Science and stories

Stories offer a way of building more sustainable and meaningful engagement with science because people are more used to communicating information through stories than graphs and numbers 16.

The concept of using the narrative form for communication has become increasingly common among science communicators 17.

Not only does the use of narratives help public audiences understand complex and abstract science issues 18 but it also makes the science easier to remember and process relative to traditional forms of scientific communication 19.

However, not all scientists are familiar with communicating through the narrative form, and it can be difficult to turn scientific research into a compelling story.

You can use what you have learnt from these pages as the building blocks for constructing an effective climate story:

  • Take responsibility for how you are heard – find and build your voice
  • Understand your audience
  • Connect with the values and interests of your audience
  • Talk in terms which your audience can relate to, to overcome psychological distancing
  • Use the language of risk rather than uncertainty
  • Show the human face of science - include a story about your own life that relates to your message
Barbara Govin (2017)
Barbara Govin (2017)

Employ these elements in a ‘and, but, therefore’ structure to provide an engaging and simple framework for your story.

For example, “We know the ocean and atmosphere is a coupled system and that this system shapes how the climate acts but there are still some uncertainties about how clouds affect this process. Therefore, we are developing more sophisticated models to improve our understanding of how clouds affect the climate.”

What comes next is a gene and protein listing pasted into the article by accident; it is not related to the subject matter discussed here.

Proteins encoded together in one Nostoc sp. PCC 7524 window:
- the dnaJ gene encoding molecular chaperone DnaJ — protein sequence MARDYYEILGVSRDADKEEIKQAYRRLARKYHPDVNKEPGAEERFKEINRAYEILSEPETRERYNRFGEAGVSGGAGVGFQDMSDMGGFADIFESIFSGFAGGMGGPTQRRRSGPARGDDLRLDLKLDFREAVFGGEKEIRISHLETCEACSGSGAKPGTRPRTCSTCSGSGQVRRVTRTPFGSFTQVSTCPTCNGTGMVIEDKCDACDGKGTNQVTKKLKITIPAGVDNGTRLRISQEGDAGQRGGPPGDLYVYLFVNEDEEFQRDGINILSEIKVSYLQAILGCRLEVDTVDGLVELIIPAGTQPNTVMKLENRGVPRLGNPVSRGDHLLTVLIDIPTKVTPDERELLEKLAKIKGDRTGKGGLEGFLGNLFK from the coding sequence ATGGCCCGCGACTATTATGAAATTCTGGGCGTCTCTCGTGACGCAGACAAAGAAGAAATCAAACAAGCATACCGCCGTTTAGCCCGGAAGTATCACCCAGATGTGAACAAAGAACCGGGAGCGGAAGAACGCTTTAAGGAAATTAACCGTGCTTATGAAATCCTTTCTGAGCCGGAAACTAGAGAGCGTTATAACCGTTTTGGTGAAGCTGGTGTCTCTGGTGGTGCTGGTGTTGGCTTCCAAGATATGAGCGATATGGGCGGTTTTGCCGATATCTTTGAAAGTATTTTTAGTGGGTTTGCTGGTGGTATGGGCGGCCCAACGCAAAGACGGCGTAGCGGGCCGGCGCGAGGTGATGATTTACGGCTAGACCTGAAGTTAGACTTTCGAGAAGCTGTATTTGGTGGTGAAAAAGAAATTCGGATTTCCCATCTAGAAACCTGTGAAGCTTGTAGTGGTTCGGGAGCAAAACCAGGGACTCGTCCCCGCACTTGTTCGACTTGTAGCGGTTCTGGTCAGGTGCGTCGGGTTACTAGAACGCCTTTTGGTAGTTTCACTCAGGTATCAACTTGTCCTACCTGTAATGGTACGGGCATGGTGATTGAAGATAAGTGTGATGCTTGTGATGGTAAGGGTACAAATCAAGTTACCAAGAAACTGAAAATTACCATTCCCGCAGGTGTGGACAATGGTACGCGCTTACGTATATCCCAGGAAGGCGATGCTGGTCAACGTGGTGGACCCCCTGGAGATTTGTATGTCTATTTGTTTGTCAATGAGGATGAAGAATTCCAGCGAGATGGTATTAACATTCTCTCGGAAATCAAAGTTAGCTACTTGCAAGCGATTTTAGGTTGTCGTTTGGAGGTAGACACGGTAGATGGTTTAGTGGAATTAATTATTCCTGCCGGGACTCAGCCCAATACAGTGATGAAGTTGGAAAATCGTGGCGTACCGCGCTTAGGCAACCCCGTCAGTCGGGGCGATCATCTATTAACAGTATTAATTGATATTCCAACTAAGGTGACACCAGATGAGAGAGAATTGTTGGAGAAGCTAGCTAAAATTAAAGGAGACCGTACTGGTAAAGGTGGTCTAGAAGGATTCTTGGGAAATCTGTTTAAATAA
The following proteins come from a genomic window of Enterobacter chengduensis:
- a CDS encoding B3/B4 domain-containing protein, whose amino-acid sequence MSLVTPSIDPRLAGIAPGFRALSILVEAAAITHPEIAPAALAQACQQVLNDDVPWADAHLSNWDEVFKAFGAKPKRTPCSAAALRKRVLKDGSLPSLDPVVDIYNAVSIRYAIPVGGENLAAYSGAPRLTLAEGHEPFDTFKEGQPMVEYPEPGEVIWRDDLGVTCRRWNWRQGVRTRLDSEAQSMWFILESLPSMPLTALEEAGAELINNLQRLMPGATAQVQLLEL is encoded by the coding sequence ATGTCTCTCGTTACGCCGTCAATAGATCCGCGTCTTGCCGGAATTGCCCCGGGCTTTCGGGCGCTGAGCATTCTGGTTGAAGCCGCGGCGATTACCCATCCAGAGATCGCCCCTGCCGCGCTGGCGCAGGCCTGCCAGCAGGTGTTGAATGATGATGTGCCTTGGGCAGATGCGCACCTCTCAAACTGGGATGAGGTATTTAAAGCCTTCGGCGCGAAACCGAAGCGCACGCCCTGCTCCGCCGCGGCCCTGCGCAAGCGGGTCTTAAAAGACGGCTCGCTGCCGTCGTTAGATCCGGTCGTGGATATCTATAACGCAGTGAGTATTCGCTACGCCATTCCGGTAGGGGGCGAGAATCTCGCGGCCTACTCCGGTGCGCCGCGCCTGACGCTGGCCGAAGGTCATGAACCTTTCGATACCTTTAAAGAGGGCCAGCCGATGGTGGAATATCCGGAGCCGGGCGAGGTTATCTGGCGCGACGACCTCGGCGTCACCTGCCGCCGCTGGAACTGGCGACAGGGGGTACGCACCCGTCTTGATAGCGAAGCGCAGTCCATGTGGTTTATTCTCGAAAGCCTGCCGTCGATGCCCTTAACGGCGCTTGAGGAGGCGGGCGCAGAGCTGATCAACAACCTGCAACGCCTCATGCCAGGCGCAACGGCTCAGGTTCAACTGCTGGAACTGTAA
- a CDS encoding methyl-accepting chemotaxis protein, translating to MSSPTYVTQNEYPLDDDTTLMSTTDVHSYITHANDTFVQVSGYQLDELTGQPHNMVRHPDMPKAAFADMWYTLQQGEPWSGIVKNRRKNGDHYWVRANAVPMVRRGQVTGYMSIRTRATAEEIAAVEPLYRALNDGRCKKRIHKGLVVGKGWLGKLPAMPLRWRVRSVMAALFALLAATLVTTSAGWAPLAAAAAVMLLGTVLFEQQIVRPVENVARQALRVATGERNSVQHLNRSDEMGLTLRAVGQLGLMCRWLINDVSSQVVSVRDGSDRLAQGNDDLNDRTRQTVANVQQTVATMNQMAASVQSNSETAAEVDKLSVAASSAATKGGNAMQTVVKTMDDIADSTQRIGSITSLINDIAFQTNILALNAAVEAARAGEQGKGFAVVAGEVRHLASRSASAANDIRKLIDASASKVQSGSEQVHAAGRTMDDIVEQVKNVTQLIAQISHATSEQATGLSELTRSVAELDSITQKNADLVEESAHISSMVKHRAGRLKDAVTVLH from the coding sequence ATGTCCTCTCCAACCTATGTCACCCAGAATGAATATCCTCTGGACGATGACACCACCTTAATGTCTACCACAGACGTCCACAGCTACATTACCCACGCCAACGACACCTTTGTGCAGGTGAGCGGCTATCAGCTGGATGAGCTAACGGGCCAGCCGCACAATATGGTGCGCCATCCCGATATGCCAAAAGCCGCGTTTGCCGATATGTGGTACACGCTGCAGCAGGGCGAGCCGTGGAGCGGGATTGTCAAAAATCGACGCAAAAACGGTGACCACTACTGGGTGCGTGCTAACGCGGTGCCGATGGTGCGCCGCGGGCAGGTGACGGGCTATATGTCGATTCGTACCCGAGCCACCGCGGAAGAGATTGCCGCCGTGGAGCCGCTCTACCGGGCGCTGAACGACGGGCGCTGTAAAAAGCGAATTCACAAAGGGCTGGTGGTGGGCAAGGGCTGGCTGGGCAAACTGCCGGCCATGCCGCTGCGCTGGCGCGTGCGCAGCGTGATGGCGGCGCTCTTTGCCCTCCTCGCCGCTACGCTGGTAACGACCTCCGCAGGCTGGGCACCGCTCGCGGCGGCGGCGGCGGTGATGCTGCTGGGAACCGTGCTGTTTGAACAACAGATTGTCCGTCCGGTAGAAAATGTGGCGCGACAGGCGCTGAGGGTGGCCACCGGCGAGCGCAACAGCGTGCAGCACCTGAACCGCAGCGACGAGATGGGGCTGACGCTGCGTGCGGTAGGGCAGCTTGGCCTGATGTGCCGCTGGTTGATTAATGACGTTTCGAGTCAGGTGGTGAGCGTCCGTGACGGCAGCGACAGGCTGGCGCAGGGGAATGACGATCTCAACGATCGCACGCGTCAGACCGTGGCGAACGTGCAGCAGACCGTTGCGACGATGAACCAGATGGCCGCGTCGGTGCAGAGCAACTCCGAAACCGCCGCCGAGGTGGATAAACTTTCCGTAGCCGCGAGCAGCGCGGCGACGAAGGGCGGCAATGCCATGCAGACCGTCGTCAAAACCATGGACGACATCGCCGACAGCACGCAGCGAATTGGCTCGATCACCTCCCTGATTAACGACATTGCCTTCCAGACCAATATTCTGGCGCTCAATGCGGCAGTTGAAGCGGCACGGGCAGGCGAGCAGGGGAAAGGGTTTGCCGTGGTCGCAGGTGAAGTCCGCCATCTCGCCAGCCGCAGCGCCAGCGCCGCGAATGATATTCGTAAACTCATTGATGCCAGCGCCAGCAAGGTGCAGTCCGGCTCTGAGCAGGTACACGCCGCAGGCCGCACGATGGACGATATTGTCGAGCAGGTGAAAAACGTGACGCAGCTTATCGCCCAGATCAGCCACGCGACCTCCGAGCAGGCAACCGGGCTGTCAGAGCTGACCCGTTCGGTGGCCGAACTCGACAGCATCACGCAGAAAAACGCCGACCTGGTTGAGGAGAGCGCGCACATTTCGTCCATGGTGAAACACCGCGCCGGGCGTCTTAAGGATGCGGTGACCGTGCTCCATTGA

Tell a story about your own research

Exercise: Tell a story about your own research based on what you have learnt from these exercises.

Reflect on which principles you used and how easy or difficult you found it.

 

The content of these webpages draws on a series of workshops created and developed by Climate Outreach and the Tyndall Centre for Climate Change Research as part of the Helix project.

16 Corner, A. & Clarke, J. (2016). Talking climate: From research to practice in public engagement. Palgrave Macmillan. doi:10.1007/978-3-319-46744-3

17 Smith, J., Tyszczuk, R., and Butler, R. eds. (2014). Culture and Climate Change: Narratives. Culture and Climate Change, 2. Cambridge, UK: Shed.

18 National Academies of Sciences, Engineering, and Medicine [NASEM]. (2017). Communicating Science Effectively: A Research Agenda. Washington, DC: The National Academies Press. doi: 10.17226/23674

19 Dahlstrom, M.F. (2014). Using narratives and storytelling to communicate science with non-expert audiences. Proceedings of the National Academy of Sciences of the United States of America, 11(4), p. 13614–13620. doi: 10.1073/pnas.1320645111

 

Illustration by Barbara Govin created during the workshop held in Paris in September 2017